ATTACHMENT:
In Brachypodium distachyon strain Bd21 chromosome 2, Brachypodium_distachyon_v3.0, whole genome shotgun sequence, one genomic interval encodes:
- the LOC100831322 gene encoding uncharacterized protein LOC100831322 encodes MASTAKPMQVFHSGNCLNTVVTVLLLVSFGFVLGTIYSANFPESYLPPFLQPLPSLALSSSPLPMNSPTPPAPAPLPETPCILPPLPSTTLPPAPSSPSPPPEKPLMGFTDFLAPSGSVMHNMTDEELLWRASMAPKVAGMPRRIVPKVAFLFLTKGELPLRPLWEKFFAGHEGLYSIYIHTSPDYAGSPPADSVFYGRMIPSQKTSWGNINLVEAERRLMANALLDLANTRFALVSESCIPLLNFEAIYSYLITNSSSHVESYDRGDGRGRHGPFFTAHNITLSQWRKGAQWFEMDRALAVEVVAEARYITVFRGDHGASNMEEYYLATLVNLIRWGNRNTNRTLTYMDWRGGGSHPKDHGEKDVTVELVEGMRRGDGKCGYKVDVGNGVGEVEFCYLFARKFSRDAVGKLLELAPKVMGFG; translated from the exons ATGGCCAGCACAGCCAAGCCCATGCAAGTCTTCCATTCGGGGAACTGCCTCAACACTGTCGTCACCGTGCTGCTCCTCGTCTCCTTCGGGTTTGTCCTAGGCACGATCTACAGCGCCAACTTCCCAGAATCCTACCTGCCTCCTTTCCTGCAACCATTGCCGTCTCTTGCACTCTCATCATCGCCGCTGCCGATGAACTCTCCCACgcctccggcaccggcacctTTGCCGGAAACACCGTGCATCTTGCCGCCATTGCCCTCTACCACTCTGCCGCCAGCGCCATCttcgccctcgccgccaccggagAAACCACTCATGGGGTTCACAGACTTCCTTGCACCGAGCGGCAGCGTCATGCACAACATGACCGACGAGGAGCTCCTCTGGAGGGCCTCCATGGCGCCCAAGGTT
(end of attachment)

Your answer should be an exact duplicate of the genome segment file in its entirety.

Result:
In Brachypodium distachyon strain Bd21 chromosome 2, Brachypodium_distachyon_v3.0, whole genome shotgun sequence, one genomic interval encodes:
- the LOC100831322 gene encoding uncharacterized protein LOC100831322 encodes MASTAKPMQVFHSGNCLNTVVTVLLLVSFGFVLGTIYSANFPESYLPPFLQPLPSLALSSSPLPMNSPTPPAPAPLPETPCILPPLPSTTLPPAPSSPSPPPEKPLMGFTDFLAPSGSVMHNMTDEELLWRASMAPKVAGMPRRIVPKVAFLFLTKGELPLRPLWEKFFAGHEGLYSIYIHTSPDYAGSPPADSVFYGRMIPSQKTSWGNINLVEAERRLMANALLDLANTRFALVSESCIPLLNFEAIYSYLITNSSSHVESYDRGDGRGRHGPFFTAHNITLSQWRKGAQWFEMDRALAVEVVAEARYITVFRGDHGASNMEEYYLATLVNLIRWGNRNTNRTLTYMDWRGGGSHPKDHGEKDVTVELVEGMRRGDGKCGYKVDVGNGVGEVEFCYLFARKFSRDAVGKLLELAPKVMGFG; translated from the exons ATGGCCAGCACAGCCAAGCCCATGCAAGTCTTCCATTCGGGGAACTGCCTCAACACTGTCGTCACCGTGCTGCTCCTCGTCTCCTTCGGGTTTGTCCTAGGCACGATCTACAGCGCCAACTTCCCAGAATCCTACCTGCCTCCTTTCCTGCAACCATTGCCGTCTCTTGCACTCTCATCATCGCCGCTGCCGATGAACTCTCCCACgcctccggcaccggcacctTTGCCGGAAACACCGTGCATCTTGCCGCCATTGCCCTCTACCACTCTGCCGCCAGCGCCATCttcgccctcgccgccaccggagAAACCACTCATGGGGTTCACAGACTTCCTTGCACCGAGCGGCAGCGTCATGCACAACATGACCGACGAGGAGCTCCTCTGGAGGGCCTCCATGGCGCCCAAGGTT